Using GPS as an ADF replacement

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Hop Harrigan
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Using GPS as an ADF replacement

Unread post by Hop Harrigan » Thu May 19, 2016 5:40 pm

ADF IF approaches are awkward things to fly and not precise at all. Some GPS systems (G430/530 for example) have an 'OBS' mode whereby it is possible to use a GPS point on the ground as a VOR and fly the approach using the CDI exactly as one would if it has been a physical VOR. (I think this is termed an 'overlay approach?)
This method is more accurate than a physical ADF approach. It is also easier to stay current on only one type of non-precision approach than on both. However, as I understand it, this isn't legal even though the aircraft and pilot may be GNSS certified.
This is surely an antiquated piece of legislation which if updated, could improve safety on these type of approaches of which there are a number in SA?
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Re: Using GPS as an ADF replacement

Unread post by Flugmaour » Fri May 20, 2016 7:41 am

NDB approaches are slowly being withdrawn worldwide including SA. They are all replaced by GNSS approaches, so I recon in the next 10 years you won't find any of them around anymore.
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Re: Using GPS as an ADF replacement

Unread post by Iceberg » Fri May 20, 2016 8:45 am

There is an AIC somewhere stating that all NDB's are being phased out in SA by 2019.

Wonderboom has had a VOR/DME (fully functional) for 2 years now but one still has only the NDB approach if you need to get in in IMC.

From a practical point of view, I use the GPS for the NDB approach, using the ADF needle as backup.
At Wonderboom, I also set the inbound course (288) on the VOR for extra backup. Works like a charm.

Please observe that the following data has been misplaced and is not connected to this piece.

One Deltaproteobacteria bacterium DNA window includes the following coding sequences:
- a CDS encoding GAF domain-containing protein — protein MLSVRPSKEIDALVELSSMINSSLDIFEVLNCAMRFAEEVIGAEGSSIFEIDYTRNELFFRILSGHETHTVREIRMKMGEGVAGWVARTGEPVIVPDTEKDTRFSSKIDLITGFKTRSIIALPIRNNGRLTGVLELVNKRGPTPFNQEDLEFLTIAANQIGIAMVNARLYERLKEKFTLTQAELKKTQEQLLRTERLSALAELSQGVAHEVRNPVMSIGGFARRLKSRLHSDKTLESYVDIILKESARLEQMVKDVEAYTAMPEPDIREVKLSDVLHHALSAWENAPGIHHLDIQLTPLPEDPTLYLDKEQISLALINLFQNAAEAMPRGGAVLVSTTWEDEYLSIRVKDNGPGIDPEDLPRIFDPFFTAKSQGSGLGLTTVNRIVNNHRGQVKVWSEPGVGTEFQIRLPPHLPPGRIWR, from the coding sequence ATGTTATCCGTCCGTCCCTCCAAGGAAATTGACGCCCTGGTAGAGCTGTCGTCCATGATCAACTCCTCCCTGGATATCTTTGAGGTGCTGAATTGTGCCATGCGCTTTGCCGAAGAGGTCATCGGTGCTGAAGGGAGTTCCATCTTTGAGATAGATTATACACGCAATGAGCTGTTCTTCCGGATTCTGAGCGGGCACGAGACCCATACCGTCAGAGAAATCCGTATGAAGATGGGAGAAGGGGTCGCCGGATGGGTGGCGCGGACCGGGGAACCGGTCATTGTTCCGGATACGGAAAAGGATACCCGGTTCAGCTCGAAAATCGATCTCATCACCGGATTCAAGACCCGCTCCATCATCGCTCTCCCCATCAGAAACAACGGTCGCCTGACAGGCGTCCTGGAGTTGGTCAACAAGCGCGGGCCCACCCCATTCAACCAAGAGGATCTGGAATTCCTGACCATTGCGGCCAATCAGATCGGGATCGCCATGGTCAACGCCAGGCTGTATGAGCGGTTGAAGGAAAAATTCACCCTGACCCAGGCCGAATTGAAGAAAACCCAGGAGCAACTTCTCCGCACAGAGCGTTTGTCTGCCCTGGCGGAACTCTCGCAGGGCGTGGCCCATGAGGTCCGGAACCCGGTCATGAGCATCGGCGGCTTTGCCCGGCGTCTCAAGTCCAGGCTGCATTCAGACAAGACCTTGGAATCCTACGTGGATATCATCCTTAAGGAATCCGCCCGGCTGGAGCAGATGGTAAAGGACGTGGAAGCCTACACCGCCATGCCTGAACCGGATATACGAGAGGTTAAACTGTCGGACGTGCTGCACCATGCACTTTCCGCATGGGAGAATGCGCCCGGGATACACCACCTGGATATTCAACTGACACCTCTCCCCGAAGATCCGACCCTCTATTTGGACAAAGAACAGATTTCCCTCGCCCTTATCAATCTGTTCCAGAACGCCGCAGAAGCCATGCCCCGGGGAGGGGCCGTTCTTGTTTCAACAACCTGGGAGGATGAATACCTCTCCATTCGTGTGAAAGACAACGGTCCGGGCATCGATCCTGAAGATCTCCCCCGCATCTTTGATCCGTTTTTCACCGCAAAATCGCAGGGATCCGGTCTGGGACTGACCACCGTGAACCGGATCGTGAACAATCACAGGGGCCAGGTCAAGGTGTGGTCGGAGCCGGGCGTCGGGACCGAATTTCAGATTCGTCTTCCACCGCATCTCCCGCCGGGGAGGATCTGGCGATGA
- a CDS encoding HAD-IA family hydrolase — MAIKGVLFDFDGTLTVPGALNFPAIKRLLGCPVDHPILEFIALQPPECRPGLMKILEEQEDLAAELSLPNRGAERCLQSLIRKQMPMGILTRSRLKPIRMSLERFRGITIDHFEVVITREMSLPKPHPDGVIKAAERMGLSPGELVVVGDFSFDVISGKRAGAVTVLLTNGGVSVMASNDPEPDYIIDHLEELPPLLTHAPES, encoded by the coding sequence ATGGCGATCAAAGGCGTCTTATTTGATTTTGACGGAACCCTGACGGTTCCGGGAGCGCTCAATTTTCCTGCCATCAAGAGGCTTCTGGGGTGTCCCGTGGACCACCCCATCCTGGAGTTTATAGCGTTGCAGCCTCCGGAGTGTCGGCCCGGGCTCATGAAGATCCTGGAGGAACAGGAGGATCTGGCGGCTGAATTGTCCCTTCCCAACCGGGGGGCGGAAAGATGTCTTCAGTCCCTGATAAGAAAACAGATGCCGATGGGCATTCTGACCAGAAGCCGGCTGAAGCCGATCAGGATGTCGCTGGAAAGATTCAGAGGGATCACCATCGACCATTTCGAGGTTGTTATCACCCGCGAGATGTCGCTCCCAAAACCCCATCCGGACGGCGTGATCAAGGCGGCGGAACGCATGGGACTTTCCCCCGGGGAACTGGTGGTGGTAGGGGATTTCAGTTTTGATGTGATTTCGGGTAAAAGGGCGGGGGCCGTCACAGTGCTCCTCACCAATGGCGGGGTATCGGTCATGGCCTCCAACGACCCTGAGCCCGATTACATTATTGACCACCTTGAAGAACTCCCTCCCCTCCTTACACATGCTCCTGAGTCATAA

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Re: Using GPS as an ADF replacement

Unread post by Hop Harrigan » Fri May 20, 2016 12:29 pm

Hi Karl,
As far as I know nobody even sells a single engine GA aircraft with an ADF as standard equipment anymore. However, as far as I understand it one may not legally execute an NDB approach using GPS (even if GNSS certified) without an ADF in the panel.
This sort of antiquated legislation is a hindrance to reducing the GA accident rate. I would really like to CAA apply their minds to updating the rules to make GA flying safer.
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Re: Using GPS as an ADF replacement

Unread post by Andrew Smit » Fri May 20, 2016 9:07 pm

Yes you can. But not in SA. The FAA issue a C300 authorization which allows suitably equipped machines to fly NDB/VOR approaches without the actual beacons been available.
An A320/330/340 for example don't actually fly a VOR radial during a VOR approach. They rather use FMS coded track and waypoint data (RNAV really) to compute the approach path.
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Re: Using GPS as an ADF replacement

Unread post by Kwagga » Sat May 21, 2016 7:35 pm

I have heard but is also not sure, that by tuning to the NDB/VOR frequency and receiving the morse signal it indicate that the approach is available and runway serviceable. If there is a problem at an uncontrolled airfield the beacon will be shut down and you can not continue with the approach, you will not know this flying the overlay approach. I wonder if this will really be done. ATC can also warn you well in advance when flying to a uncontrolled airfield if there is a problem, but this is the argument that i once heard.

The distance that the 430/530 display is it horizontal distance or 3D distance like DME. I know the difference will only be noteworthy at higher levels when it is less critical but theoretically you can end up outside the protected area because 5 nm horizontal is then "further" than 5 DME.

There is just no way that I will fly IFR without GPS, I am just not current enough.
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